Schools notebook: Washburn turf

Washburn awarded turf grant from NFL program

TANGLETOWN — The campaign to convert Washburn High School’s football field to a synthetic turf surface got a $200,000 boost from the National Football League’s Grassroots program in September.

The grant award was a significant step in Minneapolis Public Schools’ Team Up for Turf campaign, which aims to raise the $2.2 million required to convert both the Washburn and Patrick Henry high school football fields to synthetic turf. Exceeding that goal might mean the district converts other fields, as well.

Washburn Athletic Director Dan Pratt said the natural grass now covering MacQuarrie Field was “in good shape” for fall football season. But the demands of the school year take a toll.

“It is just a field that is in high demand and we’re not able to give it the rest it needs,” Pratt said.

Right in the middle of a fully developed neighborhood, Washburn has no room to add practice field. That means Washburn football players sometimes practice in the mall area between the school and the football field to give the grass a rest, he said.

“When you practice on the field, you’re just not giving it the time it needs to look nice and pristine for games,” he explained.

Washburn added sports programs in recent years, increasing use of the field. The Millers varsity girls’ lacrosse team now plays some games on MacQuarrie field, and a community-based rugby team that draws many of its players from South and Southwest neighborhoods would like to use the field for practice, Pratt added.

If the Team Up for Turf campaign is successful, the conversion of both the Washburn and Henry fields will make them the first artificial playing fields in the district. Most suburban schools and some St. Paul schools already play on synthetic surfaces, Pratt said.

The Grassroots program is a nationwide initiative by the NFL Youth Football Fund to create and rehabilitate playing fields in underserved communities. It is coordinated through the Local Initiatives Support Corporation, which identifies the fields and schools that need attention.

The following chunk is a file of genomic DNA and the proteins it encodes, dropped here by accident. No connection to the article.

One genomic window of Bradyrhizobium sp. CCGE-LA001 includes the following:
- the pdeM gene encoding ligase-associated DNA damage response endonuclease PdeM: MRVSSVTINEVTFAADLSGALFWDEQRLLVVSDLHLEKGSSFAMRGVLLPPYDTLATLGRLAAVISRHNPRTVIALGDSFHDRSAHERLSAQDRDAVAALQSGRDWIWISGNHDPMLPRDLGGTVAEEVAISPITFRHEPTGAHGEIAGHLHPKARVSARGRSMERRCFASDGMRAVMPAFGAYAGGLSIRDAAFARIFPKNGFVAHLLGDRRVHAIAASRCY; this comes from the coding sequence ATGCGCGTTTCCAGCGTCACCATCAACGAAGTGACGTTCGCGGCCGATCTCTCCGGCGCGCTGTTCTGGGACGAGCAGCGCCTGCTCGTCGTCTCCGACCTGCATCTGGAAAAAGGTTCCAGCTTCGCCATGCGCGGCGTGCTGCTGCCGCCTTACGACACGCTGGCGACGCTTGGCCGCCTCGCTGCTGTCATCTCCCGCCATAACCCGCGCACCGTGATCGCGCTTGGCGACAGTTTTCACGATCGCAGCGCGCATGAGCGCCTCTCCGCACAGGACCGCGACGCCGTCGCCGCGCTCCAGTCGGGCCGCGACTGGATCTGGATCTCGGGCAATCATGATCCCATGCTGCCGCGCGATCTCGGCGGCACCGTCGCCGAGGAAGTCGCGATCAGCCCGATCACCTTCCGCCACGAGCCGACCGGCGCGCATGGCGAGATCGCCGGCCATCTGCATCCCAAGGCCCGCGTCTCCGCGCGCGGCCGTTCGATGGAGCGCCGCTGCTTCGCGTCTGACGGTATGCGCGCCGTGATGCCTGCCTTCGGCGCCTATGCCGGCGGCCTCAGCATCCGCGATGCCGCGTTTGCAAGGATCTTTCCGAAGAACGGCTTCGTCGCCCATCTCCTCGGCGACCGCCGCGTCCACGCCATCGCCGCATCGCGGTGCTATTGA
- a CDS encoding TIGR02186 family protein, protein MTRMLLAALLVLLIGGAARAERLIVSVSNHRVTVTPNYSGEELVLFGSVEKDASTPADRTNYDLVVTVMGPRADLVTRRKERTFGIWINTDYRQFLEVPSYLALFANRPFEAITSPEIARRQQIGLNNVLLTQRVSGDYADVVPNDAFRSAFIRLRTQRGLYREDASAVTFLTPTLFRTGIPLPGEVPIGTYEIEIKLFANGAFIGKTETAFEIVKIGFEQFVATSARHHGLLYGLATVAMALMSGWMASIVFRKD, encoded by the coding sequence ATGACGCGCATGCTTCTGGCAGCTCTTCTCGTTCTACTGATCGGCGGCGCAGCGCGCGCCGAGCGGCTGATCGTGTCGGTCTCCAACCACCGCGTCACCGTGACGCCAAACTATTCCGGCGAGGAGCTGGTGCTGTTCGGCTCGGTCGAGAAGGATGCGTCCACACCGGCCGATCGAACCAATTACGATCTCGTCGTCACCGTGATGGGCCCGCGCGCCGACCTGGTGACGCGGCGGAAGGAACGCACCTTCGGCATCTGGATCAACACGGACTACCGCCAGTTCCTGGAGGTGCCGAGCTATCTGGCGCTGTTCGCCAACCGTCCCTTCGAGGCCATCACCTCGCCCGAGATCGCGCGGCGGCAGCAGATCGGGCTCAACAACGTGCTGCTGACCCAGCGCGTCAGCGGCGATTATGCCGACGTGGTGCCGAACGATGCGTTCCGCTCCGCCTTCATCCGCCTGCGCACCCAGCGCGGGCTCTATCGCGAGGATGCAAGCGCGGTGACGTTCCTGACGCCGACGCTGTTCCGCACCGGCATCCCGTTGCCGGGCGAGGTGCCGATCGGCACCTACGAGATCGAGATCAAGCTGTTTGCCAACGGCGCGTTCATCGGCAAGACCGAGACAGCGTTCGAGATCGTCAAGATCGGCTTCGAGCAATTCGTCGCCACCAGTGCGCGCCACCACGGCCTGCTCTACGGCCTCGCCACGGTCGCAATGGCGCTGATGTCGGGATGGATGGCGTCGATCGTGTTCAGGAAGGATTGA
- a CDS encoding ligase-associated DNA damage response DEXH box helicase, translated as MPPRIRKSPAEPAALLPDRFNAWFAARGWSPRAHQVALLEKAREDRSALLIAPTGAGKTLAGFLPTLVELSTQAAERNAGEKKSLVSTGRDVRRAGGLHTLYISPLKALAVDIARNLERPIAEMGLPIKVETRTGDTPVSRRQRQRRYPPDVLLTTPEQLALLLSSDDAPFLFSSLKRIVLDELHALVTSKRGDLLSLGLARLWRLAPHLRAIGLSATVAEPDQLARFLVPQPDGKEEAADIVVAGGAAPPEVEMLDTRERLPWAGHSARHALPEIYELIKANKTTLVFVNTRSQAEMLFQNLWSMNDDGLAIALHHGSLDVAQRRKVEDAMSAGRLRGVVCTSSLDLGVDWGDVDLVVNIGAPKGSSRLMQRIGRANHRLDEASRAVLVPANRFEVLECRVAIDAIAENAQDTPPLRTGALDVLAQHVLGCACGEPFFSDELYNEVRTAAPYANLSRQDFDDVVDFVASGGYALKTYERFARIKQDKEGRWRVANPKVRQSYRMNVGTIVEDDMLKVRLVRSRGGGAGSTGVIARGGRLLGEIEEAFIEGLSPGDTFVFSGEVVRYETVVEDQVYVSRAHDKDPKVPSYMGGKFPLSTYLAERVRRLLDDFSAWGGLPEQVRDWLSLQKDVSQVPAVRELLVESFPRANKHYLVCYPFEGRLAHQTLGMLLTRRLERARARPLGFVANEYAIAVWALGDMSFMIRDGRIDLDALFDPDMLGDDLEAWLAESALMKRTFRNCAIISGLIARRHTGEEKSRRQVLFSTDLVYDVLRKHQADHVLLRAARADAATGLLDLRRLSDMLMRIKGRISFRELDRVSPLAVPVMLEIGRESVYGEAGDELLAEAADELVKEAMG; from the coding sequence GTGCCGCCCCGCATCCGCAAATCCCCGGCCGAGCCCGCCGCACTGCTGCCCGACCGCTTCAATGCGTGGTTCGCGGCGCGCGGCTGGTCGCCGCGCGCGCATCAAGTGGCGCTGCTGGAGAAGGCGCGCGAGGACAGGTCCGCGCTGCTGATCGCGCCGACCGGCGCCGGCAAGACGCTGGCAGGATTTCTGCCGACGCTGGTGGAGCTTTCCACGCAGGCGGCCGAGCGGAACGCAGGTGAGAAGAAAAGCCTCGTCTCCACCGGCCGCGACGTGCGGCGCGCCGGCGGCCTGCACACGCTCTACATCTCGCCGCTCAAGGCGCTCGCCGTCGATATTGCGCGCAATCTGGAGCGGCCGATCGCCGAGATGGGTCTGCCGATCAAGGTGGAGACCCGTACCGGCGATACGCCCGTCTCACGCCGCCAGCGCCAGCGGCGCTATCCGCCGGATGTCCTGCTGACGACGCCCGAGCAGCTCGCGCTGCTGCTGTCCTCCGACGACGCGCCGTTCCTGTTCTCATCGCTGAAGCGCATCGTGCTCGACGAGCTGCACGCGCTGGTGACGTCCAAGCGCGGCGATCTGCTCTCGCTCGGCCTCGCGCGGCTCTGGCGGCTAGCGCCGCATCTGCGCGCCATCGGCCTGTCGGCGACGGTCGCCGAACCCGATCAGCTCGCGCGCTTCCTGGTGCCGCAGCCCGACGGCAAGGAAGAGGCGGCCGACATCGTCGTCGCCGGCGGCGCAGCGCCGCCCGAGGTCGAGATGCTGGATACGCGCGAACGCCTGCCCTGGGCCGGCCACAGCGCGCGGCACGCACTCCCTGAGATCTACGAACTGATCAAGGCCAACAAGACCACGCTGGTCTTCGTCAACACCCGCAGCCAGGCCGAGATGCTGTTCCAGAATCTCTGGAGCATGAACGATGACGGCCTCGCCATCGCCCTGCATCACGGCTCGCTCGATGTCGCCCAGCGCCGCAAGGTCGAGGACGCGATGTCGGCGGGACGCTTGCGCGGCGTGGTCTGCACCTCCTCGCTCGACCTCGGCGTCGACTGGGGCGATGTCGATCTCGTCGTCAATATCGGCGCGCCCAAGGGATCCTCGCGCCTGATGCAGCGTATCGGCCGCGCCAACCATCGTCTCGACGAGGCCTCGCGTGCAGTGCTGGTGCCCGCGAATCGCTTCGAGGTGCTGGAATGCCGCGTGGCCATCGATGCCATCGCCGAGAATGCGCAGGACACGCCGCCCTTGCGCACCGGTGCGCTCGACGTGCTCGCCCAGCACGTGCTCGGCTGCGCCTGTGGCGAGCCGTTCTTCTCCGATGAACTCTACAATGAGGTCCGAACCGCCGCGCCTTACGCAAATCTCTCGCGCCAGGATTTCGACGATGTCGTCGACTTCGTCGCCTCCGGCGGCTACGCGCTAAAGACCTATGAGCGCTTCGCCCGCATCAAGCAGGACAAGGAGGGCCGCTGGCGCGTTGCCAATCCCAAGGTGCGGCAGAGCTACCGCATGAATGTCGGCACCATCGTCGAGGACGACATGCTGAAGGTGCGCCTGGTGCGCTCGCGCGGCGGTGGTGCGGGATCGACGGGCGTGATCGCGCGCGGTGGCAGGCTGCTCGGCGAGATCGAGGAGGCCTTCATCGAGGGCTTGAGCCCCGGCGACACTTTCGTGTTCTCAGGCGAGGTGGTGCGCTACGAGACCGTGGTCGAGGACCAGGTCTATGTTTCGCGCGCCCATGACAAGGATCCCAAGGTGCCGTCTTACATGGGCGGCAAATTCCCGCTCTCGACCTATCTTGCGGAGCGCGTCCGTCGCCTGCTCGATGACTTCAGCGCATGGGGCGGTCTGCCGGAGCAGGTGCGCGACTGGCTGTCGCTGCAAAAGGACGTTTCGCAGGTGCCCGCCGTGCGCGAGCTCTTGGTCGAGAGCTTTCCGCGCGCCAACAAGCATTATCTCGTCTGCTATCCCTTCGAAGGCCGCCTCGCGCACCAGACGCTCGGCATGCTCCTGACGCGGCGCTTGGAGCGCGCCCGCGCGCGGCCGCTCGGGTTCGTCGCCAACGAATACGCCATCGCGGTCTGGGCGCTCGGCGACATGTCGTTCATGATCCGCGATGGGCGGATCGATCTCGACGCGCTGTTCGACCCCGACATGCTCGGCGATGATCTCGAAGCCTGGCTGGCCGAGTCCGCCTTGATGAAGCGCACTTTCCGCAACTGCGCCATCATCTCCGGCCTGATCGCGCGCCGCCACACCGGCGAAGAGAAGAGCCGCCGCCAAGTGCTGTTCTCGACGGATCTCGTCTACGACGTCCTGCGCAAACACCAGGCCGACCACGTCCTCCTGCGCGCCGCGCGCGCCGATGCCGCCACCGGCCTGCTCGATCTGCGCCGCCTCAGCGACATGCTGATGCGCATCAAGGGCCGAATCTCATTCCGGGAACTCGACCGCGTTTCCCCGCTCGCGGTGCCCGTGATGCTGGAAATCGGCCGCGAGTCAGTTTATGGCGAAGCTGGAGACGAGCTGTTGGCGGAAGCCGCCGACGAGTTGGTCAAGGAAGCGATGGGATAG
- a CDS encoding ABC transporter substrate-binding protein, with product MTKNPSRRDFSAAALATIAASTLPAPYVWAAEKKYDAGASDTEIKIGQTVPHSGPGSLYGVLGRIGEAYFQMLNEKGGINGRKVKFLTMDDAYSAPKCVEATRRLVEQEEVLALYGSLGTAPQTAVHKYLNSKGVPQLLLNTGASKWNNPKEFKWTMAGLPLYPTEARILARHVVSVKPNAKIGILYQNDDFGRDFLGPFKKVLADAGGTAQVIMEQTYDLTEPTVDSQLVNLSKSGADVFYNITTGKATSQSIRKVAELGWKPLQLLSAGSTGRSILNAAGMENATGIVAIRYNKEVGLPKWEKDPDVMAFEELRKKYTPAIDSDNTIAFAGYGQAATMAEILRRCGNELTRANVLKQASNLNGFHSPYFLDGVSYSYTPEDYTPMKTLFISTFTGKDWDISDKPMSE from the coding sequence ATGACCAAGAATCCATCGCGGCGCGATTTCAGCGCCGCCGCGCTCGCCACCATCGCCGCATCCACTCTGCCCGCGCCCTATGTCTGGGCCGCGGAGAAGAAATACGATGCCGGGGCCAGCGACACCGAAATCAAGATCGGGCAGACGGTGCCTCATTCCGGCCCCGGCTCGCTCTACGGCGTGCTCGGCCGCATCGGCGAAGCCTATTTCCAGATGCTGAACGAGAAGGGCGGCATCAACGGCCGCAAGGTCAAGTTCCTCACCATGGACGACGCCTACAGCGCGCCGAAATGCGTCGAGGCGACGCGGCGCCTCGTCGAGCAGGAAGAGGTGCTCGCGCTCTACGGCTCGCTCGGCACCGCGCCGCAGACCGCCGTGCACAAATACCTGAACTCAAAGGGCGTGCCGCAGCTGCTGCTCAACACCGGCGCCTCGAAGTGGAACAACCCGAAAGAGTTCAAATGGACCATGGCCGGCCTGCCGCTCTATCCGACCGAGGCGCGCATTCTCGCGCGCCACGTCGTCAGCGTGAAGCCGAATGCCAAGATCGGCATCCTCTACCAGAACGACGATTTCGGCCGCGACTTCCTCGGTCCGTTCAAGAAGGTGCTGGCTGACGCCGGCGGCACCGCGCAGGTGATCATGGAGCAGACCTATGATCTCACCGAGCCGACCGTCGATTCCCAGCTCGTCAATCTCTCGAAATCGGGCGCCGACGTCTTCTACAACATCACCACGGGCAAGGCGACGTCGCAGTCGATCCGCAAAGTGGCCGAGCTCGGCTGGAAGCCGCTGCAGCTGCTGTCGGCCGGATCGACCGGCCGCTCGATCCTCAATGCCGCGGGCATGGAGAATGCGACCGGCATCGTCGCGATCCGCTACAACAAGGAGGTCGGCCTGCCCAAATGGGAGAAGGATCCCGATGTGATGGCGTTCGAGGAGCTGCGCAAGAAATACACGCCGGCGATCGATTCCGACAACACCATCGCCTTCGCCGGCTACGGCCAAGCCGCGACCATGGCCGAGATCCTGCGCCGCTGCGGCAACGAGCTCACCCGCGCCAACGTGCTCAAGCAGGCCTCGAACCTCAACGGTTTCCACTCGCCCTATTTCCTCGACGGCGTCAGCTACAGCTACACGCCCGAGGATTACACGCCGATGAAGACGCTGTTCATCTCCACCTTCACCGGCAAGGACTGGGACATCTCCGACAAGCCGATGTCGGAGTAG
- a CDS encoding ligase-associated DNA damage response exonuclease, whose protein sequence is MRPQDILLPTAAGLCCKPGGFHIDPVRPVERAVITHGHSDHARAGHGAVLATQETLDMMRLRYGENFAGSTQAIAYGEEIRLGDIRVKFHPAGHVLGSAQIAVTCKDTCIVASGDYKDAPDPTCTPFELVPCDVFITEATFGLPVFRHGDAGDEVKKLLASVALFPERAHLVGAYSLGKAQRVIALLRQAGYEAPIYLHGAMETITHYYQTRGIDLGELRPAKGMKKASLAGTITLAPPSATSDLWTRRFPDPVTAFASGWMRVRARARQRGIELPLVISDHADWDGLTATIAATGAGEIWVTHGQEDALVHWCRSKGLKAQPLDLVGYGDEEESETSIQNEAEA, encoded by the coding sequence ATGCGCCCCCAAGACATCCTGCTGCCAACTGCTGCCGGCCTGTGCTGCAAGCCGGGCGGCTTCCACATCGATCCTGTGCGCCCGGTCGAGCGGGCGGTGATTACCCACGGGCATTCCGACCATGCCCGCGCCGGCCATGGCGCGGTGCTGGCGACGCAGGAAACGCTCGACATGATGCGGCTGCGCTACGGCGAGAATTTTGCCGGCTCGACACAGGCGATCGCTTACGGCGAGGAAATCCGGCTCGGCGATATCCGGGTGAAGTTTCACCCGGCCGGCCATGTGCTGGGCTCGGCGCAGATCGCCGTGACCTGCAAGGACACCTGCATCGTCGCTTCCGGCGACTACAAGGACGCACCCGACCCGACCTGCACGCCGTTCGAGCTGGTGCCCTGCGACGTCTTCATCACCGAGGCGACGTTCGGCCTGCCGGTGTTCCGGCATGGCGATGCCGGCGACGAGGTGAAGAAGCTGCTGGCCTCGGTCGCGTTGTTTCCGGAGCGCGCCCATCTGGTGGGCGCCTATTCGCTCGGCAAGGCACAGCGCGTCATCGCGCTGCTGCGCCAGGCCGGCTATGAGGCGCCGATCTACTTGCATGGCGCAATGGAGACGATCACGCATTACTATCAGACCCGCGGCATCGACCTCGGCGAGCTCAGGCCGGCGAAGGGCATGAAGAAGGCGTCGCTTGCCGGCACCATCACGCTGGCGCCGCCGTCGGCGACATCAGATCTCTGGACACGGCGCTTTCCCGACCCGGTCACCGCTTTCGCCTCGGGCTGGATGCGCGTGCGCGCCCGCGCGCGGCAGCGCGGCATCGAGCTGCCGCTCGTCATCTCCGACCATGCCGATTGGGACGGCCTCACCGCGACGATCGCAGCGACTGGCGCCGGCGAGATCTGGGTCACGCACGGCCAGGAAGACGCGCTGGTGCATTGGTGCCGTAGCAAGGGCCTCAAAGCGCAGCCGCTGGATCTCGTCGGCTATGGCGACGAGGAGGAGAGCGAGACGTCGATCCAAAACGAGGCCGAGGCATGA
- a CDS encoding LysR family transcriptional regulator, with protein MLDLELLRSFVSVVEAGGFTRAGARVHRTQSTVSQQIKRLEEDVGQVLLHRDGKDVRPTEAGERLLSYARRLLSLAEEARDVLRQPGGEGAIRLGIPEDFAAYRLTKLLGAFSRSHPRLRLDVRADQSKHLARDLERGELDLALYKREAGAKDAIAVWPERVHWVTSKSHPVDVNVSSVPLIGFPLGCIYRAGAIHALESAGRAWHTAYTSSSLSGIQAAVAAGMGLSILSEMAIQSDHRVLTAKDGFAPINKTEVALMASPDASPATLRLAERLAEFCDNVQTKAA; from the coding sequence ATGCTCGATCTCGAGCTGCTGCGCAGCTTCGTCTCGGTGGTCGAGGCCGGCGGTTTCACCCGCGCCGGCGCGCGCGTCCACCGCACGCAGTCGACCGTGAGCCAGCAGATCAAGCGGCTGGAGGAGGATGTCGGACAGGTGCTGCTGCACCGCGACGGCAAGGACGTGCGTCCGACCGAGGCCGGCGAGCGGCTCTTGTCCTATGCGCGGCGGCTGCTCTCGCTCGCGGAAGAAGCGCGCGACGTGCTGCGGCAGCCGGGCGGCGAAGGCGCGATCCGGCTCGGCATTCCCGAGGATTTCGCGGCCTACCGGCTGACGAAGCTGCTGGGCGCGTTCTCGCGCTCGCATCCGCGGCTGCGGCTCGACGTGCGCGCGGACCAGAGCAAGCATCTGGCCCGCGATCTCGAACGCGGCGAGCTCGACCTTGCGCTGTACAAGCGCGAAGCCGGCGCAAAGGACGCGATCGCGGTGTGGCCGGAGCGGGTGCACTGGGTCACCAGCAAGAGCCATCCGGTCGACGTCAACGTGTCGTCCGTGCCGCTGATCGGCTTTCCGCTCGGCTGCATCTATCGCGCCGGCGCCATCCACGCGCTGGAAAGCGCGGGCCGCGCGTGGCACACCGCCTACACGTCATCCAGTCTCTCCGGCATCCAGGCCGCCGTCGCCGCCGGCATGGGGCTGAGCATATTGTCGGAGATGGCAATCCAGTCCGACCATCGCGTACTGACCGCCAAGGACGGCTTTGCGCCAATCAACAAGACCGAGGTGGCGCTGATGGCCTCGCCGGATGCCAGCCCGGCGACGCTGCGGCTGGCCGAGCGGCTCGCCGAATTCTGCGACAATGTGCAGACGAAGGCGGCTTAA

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Johnson recommits to reading goal

Raising kindergarten reading proficiency rates will remain a priority for Superintendent Bernadeia Johnson during her second year in office, the district reported in September.

Johnson set an ambitious goal at the beginning of last school year, her first as superintendent: get all of the district’s kindergarteners reading at a basic level by winter break. Only about 60 percent of kindergarten students reached “level B” reading ability at the mid-year point, but by year’s end about 76 percent were reading at or above “level C,” Johnson’s overall goal.

The district reported those kindergarten students who fell short at the end of last school year were recruited into summer school programs with a focus on reading skills. And the district will continue to track and work with those students now in first grade who did not reach the kindergarten reading goal.

Reading at grade level by the third grade is considered a critical benchmark for students and predictor of future academic success.

Study would examine Lake Harriet crowding

A feasibility study proposed by district staff would consider options for dealing with increasing enrollment at increasingly crowded Lake Harriet Community School.

Staff described a fast-track process for the study at a Sept. 6 School Board work session, where they identified Lake Harriet as one of three “high priority schools” for facilities improvements based on their existing buildings and projected demand, along with the Lake Nokomis and Pratt community schools. Staff members planned to seek School Board approval for the study at the Sept. 27 School Board meeting, with the goal of completing the study in about two months, instead of more typical three- or four-month period.